wrote this book called The devil in the kitchen. Definitely times that you have to be, you know, when you look at what, what chefs, you know, Marco Pierre white, was able to do you know, being the youngest British chef to obtain to Michelin that, you know, and you see the people that worked under him. Gordon Ramsay was one of them. There’s a great documentary. You can find it on YouTube. It’s a two hour documentary. It was shot. I forget Actually, no, it’s not my copyright. I’m confusing it. It’s Gordon Ramsay buddies. Gordon Ramsay trying to go to third Michelin and Mr. Copyright is part of that document. It’s about two hours long. It is phenomenal. Because this is Gordon Ramsay before he became you know, Hell’s Kitchen and all this stuff. He had just gone to a Michelin and he had just opened his new restaurant. Yeah, this was like 9897, something like that. It is so fascinating. But even with local pure white, it’s the same thing where these guys to get to that level of perfection, you have to be so demanding of the people around you. Because this standard is just so high you you can’t allow even one plate one component one garnish to be out of place when you are aiming for that kind of perfection when you are going for three Michelin, you know, we had one Michelin and the pressure was so you know was was so crazy. You know, everything I literally have a heart attack, trying to get through I’m not even kidding. Like, I think my heart just like burst through my, you know, through my chest. You know, there’s definitely times where I get upset at my staff. And yes, I definitely do yell, because I get frustrated when I see others. That a I hired, I hire certain people that I see potential and first and foremost. So I never hire someone if I don’t think that they are capable of something that they can do. So just in that, I get upset when they fall below that line level below that standard. And, you know, there’s these two mentalities when you talk about the kitchen, and I guess it can, it can relate to just about anything, there is a cook mentality, and there’s the chef’s mentality, the cook mentality is you’re going to come in, you’re going to just do your, whatever your assignment is your job. That’s it, the recipe is that I’m going to just do the recipe. That’s it, you know, even at home, I’m not going to I’m just going to do what I know what I’m comfortable with. And I’m going to skate by doing the bare minimum. Get my paycheck Oh, Eve and, and there’s great books like that. And you need those in your kitchen for sure. Because you don’t want you know, too many principals, too many teachers, non students, right, something like that. So, the same thing. So the chef’s mentality is essentially that the chef will go beyond what his job requirement his or her job requirement is, they will do whatever it takes, after you get your job done. You go and help the next person who helps the next person. And you know, you come in early, you relate those are that the chef mentality because you’re the captain of the ship. And and this is the mentality I did not have when I first started in the in the restaurant, I had the cook mentality. And it wasn’t until I was 21 years old or 22 years old, like Yeah, I was 2021 when I really started seeing it for like, Okay, I gotta step up, I gotta stop this, doing the bare minimum. If I want to make this a career, I’ve got to go that extra mile because no one’s gonna want to teach someone. They don’t deserve it right? Like, if I’m working busting my butt and someone next to me is not doing their job or they’re doing the bare minimum. A it’s bad for morale and be I’m not going to want to you know, work with that person or not. Don’t want to teach that person it does cause it becomes a cancer in the in the workplace, you know, when, when that kind of thing happens. So you know, with multiple pure white and being the devil in the kitchen, yeah, I do push people, because I do expect something great out of them, if I’ve hired them. We have guests that are spending their hard earned money.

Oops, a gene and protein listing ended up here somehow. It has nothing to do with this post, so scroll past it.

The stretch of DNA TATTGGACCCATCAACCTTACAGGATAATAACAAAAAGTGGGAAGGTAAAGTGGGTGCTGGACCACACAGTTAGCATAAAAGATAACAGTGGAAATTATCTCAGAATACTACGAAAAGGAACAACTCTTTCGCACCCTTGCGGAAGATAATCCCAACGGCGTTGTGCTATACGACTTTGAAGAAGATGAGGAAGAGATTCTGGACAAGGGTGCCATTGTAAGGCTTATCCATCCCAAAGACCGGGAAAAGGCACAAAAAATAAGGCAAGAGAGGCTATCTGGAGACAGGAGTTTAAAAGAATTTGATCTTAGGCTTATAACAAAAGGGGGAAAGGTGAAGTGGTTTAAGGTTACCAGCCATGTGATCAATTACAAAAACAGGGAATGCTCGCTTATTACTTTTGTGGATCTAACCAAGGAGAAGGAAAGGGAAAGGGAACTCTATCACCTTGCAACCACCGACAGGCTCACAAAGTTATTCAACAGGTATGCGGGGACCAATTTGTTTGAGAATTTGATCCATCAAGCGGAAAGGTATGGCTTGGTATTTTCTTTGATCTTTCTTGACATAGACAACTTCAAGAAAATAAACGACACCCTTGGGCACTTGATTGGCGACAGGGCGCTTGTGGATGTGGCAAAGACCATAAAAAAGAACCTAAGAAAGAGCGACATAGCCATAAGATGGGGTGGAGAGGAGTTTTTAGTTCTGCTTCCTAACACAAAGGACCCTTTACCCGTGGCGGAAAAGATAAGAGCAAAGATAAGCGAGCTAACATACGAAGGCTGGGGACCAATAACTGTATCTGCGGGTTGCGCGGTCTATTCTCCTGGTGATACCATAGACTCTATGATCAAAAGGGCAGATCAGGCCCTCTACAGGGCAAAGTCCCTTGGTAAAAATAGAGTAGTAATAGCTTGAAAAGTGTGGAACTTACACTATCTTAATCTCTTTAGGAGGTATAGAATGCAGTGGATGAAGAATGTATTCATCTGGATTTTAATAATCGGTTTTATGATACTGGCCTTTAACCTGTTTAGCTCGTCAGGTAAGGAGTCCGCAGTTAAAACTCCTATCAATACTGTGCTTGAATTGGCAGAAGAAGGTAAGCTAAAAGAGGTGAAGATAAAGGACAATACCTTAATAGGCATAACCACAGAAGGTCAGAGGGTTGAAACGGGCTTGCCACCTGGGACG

It’s one of the most expensive Indian restaurants in the country. And there’s a lot of special occasions, usually that these guests come for, whether it’s a birthday, graduation, anniversary, whatever the case is. So if I am not providing them the best possible experience, then we have failed to a certain degree. And if my cooks or staff or whoever, don’t care about that, the fact that we’re not doing a good job, or they’re themselves aren’t holding themselves to a higher standard, that bothers me. And if they make the same mistake, over and over again, that’s when I really lose it, because I’m okay with you making a mistake once, maybe even twice, but learn from that mistake and don’t make it again. And when someone keeps repeating it, that always gets me because that means that they don’t care enough to learn from it.